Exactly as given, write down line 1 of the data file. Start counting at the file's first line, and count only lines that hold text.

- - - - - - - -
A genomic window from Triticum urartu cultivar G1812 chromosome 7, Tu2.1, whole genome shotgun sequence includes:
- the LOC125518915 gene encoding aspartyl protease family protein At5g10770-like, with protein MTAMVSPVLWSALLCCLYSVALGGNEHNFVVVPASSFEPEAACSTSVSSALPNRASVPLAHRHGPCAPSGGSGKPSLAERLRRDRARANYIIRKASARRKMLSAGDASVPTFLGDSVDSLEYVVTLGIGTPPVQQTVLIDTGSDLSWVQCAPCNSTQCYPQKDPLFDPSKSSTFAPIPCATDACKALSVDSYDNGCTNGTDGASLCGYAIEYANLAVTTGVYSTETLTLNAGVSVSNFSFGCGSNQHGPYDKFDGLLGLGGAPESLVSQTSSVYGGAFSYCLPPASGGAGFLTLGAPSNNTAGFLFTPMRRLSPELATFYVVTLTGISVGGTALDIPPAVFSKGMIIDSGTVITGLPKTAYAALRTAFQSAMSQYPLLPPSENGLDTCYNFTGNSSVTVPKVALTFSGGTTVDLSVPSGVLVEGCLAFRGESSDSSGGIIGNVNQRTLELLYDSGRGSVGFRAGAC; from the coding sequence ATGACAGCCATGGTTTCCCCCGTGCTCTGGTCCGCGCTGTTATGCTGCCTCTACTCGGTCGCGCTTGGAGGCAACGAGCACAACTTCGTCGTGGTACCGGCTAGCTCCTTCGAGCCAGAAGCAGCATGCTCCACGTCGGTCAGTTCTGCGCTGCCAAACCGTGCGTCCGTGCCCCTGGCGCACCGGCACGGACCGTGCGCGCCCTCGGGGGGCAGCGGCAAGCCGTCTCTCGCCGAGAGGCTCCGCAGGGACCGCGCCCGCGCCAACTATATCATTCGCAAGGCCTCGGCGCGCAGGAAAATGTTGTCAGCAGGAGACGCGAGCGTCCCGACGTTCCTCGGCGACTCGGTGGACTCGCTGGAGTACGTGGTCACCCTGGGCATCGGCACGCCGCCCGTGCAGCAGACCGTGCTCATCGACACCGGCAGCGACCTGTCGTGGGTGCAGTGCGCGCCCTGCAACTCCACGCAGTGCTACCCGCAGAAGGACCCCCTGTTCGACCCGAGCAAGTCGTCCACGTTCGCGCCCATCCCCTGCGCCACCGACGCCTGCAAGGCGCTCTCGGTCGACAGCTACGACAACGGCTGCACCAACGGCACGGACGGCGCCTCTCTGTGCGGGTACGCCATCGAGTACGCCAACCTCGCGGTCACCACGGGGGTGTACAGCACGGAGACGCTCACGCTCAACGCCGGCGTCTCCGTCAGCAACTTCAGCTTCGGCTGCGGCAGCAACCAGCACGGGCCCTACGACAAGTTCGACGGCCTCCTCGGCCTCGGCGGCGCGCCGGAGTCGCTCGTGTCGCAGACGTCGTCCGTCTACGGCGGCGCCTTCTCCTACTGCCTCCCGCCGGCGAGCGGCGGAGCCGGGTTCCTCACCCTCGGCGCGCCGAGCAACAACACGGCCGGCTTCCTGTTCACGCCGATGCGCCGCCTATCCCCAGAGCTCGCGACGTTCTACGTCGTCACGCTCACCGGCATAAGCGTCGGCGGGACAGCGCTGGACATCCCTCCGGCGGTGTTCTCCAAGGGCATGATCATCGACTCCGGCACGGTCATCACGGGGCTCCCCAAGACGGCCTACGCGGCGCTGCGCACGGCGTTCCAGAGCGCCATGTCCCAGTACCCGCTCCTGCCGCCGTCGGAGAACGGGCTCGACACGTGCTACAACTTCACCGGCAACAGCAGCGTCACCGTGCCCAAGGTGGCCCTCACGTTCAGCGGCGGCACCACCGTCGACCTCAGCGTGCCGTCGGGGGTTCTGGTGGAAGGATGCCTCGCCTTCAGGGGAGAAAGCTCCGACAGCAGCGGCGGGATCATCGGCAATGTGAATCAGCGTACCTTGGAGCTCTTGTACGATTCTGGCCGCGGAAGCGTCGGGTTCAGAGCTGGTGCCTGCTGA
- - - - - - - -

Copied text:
A genomic window from Triticum urartu cultivar G1812 chromosome 7, Tu2.1, whole genome shotgun sequence includes: